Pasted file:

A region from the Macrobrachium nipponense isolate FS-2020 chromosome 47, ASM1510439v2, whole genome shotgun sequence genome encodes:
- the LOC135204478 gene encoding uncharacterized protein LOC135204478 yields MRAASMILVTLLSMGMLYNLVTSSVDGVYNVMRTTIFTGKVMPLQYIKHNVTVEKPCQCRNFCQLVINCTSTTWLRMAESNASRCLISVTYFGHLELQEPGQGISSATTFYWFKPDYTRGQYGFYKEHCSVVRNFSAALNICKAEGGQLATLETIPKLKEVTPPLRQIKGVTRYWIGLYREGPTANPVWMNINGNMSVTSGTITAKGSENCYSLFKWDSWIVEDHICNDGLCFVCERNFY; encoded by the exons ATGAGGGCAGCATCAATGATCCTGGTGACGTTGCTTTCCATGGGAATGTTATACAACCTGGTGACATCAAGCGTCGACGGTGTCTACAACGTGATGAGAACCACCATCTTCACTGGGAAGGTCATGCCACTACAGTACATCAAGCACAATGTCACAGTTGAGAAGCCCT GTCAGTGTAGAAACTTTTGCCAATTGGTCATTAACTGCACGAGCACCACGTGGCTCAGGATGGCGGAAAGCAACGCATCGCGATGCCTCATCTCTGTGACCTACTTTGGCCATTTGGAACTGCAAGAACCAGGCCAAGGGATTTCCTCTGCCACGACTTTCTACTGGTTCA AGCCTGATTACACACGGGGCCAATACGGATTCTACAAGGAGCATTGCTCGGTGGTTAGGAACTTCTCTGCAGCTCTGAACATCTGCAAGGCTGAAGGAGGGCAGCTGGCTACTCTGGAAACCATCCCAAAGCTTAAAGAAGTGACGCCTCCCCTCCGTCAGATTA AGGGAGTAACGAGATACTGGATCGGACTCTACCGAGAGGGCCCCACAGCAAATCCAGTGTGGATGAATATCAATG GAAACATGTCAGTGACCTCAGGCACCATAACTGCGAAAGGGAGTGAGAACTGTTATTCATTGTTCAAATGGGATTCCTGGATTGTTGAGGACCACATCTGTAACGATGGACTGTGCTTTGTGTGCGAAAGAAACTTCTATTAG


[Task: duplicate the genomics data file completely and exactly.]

A region from the Macrobrachium nipponense isolate FS-2020 chromosome 47, ASM1510439v2, whole genome shotgun sequence genome encodes:
- the LOC135204478 gene encoding uncharacterized protein LOC135204478 yields MRAASMILVTLLSMGMLYNLVTSSVDGVYNVMRTTIFTGKVMPLQYIKHNVTVEKPCQCRNFCQLVINCTSTTWLRMAESNASRCLISVTYFGHLELQEPGQGISSATTFYWFKPDYTRGQYGFYKEHCSVVRNFSAALNICKAEGGQLATLETIPKLKEVTPPLRQIKGVTRYWIGLYREGPTANPVWMNINGNMSVTSGTITAKGSENCYSLFKWDSWIVEDHICNDGLCFVCERNFY; encoded by the exons ATGAGGGCAGCATCAATGATCCTGGTGACGTTGCTTTCCATGGGAATGTTATACAACCTGGTGACATCAAGCGTCGACGGTGTCTACAACGTGATGAGAACCACCATCTTCACTGGGAAGGTCATGCCACTACAGTACATCAAGCACAATGTCACAGTTGAGAAGCCCT GTCAGTGTAGAAACTTTTGCCAATTGGTCATTAACTGCACGAGCACCACGTGGCTCAGGATGGCGGAAAGCAACGCATCGCGATGCCTCATCTCTGTGACCTACTTTGGCCATTTGGAACTGCAAGAACCAGGCCAAGGGATTTCCTCTGCCACGACTTTCTACTGGTTCA AGCCTGATTACACACGGGGCCAATACGGATTCTACAAGGAGCATTGCTCGGTGGTTAGGAACTTCTCTGCAGCTCTGAACATCTGCAAGGCTGAAGGAGGGCAGCTGGCTACTCTGGAAACCATCCCAAAGCTTAAAGAAGTGACGCCTCCCCTCCGTCAGATTA AGGGAGTAACGAGATACTGGATCGGACTCTACCGAGAGGGCCCCACAGCAAATCCAGTGTGGATGAATATCAATG GAAACATGTCAGTGACCTCAGGCACCATAACTGCGAAAGGGAGTGAGAACTGTTATTCATTGTTCAAATGGGATTCCTGGATTGTTGAGGACCACATCTGTAACGATGGACTGTGCTTTGTGTGCGAAAGAAACTTCTATTAG